George Orwell had a surprising and deep interest in wildlife and nature, going back to his childhood. In letters from school he wrote about caterpillars and butterflies and he had a keen interest in ornithology. He wrote about wild flowers and birds in England, the wildlife of Morocco, even frogs in Spain. He recorded many interesting diary entries from his cottage at Wallington. Here for example is an entry to his diary from 16 April 1939. Many more entries on nature here at the Orwell Diaries
Rather chilly with sunny intervals, not much wind. A very light shower in the morning.
Cowslips in flower here & there. This I think is rather early. Bluebells also beginning, a few almost in full bloom. This undoubtedly is unusually early. Wild cherries in full bloom. Sycamore leaves opening. Apple blossom almost about to open. Another thrush sitting [on] eggs in the hedge. Found a blackbird’s nest with eggs. These are the only nests I have found hitherto.
The pond up by the church has become so stagnant that it no longer has duckweed, only the scummy green stuff. Nevertheless there are still a few newts in it.
Summer time began today, M’s morning yield consequently small, but picked up in the evening.
Ten eggs (price of eggs sold yesterday 1/9 a score).
And on 24 October
There are now 2 barn owls which live in the stumpy elm tree, & evidently it is they that make the sawing noise. I suppose these are the ones that used to be called screech-owls, & the ordinary brown owl is the one that makes the to-whoo noise.
And 5 November
Some wind in the morning, then nice sunny weather. Ground has dried up somewhat. In the evening violent wind & a few drops of rain. The wind actually blew the roof off the small henhouse. Enormous flocks of starlings, some tens of thousands at a time, going over with a noise that sounds like heavy rain. The leaves are mostly down now. Elder leaves just coming down. As I remember it the elms are being stripped much earlier this year than most.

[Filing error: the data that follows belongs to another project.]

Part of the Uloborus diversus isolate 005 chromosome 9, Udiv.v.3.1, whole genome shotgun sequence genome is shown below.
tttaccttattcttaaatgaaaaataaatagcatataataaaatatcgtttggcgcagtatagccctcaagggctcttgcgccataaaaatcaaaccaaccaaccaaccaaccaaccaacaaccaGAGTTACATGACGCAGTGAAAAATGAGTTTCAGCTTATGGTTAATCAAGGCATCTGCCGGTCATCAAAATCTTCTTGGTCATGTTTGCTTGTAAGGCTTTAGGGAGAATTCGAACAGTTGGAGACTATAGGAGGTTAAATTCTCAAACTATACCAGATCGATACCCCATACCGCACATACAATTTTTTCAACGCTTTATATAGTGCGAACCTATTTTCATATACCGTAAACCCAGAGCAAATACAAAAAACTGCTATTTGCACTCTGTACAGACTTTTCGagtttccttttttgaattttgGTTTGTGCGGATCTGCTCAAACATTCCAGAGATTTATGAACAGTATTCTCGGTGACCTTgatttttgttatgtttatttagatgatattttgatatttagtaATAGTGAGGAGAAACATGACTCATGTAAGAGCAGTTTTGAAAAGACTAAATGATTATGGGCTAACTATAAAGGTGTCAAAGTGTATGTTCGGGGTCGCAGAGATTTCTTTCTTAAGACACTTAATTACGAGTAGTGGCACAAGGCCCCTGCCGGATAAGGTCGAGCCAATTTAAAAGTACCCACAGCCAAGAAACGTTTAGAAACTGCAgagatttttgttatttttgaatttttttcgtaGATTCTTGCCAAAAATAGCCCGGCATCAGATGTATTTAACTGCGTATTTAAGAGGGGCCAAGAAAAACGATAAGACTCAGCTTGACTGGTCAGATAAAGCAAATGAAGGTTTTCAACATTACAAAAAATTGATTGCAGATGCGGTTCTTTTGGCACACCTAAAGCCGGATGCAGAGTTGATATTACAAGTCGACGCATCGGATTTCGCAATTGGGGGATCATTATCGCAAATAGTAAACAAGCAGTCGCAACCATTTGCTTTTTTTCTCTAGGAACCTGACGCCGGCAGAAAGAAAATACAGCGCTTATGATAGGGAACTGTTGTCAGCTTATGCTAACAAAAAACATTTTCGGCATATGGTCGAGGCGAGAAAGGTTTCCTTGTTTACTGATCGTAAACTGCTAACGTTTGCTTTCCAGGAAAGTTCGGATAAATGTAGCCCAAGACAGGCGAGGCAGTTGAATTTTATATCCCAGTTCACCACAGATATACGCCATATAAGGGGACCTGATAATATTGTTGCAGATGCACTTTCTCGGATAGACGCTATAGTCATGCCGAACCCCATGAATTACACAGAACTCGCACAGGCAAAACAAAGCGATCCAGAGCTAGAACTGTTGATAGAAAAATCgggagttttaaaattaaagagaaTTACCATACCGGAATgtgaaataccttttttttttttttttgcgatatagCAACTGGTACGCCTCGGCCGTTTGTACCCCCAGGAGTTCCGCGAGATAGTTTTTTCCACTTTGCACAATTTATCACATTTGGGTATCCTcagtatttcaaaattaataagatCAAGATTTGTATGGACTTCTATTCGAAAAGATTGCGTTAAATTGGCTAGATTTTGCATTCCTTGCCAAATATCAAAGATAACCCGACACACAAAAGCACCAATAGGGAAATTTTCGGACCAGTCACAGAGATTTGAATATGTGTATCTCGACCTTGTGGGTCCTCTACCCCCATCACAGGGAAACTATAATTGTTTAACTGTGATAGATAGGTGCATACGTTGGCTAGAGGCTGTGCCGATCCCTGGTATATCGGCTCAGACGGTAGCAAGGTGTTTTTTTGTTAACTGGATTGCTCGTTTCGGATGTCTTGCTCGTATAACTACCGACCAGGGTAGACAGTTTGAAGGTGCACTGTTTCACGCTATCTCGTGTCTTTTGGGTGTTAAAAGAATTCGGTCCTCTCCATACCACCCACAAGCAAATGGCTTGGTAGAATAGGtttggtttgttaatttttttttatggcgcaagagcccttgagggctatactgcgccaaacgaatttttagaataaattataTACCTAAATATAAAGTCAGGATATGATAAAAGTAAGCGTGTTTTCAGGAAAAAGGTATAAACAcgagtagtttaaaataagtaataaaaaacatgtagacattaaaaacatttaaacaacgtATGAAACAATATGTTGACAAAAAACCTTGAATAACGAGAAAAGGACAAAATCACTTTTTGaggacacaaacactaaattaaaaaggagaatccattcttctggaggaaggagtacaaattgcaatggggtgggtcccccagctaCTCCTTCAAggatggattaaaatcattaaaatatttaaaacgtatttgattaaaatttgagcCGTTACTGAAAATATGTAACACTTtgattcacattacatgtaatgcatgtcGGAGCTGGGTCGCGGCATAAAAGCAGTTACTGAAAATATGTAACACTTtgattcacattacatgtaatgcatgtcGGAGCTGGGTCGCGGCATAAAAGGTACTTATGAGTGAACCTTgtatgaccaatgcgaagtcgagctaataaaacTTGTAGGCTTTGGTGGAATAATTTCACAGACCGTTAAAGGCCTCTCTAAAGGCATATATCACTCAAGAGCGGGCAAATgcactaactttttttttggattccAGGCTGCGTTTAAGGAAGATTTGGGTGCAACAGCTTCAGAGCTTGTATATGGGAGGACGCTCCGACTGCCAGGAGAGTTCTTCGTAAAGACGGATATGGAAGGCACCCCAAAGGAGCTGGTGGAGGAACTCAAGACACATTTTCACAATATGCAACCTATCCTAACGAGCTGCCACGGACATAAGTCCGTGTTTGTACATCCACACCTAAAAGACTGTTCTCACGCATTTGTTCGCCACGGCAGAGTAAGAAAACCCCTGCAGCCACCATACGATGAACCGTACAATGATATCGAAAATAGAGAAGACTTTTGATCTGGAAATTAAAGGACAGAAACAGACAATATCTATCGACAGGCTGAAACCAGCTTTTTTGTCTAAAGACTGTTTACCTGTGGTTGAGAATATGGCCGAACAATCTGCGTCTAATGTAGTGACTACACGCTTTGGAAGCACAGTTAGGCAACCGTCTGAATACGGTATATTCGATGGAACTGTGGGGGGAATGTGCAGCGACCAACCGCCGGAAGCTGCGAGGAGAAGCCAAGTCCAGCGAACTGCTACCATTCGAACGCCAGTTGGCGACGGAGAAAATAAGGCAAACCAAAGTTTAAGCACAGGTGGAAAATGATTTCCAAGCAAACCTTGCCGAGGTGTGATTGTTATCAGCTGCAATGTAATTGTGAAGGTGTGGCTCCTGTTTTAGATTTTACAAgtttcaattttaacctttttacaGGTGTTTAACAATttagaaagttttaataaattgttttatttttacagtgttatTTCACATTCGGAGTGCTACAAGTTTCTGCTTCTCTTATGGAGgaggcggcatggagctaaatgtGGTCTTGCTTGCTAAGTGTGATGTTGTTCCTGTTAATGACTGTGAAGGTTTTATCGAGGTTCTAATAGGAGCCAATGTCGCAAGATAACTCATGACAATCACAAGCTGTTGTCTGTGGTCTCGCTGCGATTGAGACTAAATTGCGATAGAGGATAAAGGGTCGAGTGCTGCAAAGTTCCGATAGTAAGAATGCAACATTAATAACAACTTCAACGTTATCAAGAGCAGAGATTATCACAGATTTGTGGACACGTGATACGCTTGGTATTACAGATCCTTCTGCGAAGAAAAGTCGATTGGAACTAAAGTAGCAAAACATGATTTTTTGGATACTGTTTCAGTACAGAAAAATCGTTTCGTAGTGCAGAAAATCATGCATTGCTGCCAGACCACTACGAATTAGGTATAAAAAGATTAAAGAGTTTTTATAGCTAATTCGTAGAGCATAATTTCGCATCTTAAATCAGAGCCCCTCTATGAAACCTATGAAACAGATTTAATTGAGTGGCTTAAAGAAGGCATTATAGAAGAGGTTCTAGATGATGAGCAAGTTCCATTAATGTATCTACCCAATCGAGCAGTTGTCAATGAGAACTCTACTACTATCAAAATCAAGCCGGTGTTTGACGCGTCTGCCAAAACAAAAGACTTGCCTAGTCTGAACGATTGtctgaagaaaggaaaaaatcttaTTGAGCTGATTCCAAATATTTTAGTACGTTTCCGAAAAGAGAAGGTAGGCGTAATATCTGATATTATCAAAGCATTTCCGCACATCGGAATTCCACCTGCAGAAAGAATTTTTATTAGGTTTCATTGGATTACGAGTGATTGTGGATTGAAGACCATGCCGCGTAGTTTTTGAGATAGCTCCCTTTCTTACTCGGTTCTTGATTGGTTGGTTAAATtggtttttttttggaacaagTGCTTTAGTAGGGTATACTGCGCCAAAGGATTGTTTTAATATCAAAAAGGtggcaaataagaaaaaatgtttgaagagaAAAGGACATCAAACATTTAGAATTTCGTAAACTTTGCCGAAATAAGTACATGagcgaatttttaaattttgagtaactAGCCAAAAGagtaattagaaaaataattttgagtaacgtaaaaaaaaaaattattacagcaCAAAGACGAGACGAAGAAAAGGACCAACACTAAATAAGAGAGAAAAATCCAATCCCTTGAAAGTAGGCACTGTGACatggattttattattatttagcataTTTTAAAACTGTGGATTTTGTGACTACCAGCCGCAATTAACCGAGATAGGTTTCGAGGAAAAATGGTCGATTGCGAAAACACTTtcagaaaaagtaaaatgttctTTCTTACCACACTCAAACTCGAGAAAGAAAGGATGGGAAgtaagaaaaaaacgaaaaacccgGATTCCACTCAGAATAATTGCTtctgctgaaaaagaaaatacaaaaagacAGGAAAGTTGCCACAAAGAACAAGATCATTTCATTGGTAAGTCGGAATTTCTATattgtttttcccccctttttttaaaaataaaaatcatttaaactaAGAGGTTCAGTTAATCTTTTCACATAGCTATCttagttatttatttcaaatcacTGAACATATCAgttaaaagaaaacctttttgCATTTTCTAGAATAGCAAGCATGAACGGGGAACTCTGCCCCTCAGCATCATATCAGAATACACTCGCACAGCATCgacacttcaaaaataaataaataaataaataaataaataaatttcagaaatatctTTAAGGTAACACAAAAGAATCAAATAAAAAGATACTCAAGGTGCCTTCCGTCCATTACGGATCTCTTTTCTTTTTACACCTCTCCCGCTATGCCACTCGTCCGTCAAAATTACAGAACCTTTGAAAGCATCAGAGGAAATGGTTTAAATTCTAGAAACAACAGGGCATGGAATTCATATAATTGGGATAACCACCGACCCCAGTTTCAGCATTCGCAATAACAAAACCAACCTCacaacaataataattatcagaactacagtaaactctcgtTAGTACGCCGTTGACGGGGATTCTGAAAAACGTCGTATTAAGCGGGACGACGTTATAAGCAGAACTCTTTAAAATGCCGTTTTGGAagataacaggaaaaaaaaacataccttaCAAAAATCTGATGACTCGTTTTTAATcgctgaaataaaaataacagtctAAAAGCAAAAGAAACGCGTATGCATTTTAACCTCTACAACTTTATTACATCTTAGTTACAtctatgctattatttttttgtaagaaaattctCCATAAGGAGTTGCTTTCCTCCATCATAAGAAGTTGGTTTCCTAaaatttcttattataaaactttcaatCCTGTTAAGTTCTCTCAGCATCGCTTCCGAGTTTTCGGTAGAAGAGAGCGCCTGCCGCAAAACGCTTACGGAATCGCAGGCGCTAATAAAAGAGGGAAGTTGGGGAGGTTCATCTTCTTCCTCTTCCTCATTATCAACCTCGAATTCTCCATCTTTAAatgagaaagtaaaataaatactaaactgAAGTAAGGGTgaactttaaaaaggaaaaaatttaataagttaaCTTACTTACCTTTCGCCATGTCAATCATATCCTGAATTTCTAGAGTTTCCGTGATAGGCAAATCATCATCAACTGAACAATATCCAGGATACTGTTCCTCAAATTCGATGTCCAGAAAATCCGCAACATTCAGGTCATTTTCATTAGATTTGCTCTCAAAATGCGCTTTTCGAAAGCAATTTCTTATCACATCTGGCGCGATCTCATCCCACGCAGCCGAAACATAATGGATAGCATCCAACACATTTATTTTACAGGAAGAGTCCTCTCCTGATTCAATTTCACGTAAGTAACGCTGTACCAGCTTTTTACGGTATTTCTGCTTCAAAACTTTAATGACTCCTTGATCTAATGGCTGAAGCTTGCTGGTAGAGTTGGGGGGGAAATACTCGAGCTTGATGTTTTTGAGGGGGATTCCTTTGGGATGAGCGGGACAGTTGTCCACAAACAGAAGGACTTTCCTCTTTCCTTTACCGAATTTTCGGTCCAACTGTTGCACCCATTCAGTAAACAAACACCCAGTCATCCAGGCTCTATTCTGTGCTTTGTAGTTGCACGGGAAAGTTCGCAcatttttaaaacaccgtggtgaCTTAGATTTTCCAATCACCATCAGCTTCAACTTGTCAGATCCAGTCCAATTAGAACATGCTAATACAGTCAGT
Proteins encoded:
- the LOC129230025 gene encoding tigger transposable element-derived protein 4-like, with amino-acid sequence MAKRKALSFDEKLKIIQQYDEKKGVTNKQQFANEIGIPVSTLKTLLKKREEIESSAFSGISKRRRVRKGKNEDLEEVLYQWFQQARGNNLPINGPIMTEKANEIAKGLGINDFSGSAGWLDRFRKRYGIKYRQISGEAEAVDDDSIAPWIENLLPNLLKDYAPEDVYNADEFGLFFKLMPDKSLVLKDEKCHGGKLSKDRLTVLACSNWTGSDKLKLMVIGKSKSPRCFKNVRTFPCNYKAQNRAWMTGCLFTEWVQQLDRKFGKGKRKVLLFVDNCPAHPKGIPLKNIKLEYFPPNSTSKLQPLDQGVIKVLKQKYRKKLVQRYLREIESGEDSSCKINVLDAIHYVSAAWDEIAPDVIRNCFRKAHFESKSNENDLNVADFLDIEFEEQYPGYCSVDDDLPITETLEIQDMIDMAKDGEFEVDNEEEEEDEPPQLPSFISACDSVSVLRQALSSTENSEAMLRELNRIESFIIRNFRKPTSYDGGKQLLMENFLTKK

Later after reading a newspaper article about the slaughter of barn owls and kestrels, supposedly to protect pheasants, Orwell countered in his own newspaper column in Tribune of 5 May 1944 entitled ‘We Are Destroying Birds that Save Us’,
‘beneficial birds suffer from human ignorance. There is senseless persecution of the kestrel and barn owl. No two species of birds do better work for us.’
Unfortunately it isn’t even from ignorance. Most of the birds of prey are killed off for the sake of that enemy of England, the pheasant. Unlike the partridge, the pheasant does not thrive in England, and apart from the neglected woodlands and the vicious game laws that it has been responsible for, all birds or animals that are suspected of eating its eggs or chicks are systematically wiped out. Before the war, near my village in Hertfordshire, I used to pass a stretch of fence where the gamekeeper kept his ‘larder’. Dangling from the wires were the corpses of stoats, weasels, rats, hedgehogs, jays, owls, kestrels and sparrow-hawks. Except for the rats and perhaps the jays, all of these creatures are beneficial to agriculture. The stoats keep down the rabbits, the weasels eat mice, and so do the kestrels and sparrow-hawks, while the owls eat rats as well. It has been calculated that a barn owl destroys between 1,000 and 2,000 rats and mice in a year. Yet it has to be killed off for the sake of this useless bird which Rudyard Kipling correctly described as ‘lord of many a shire’.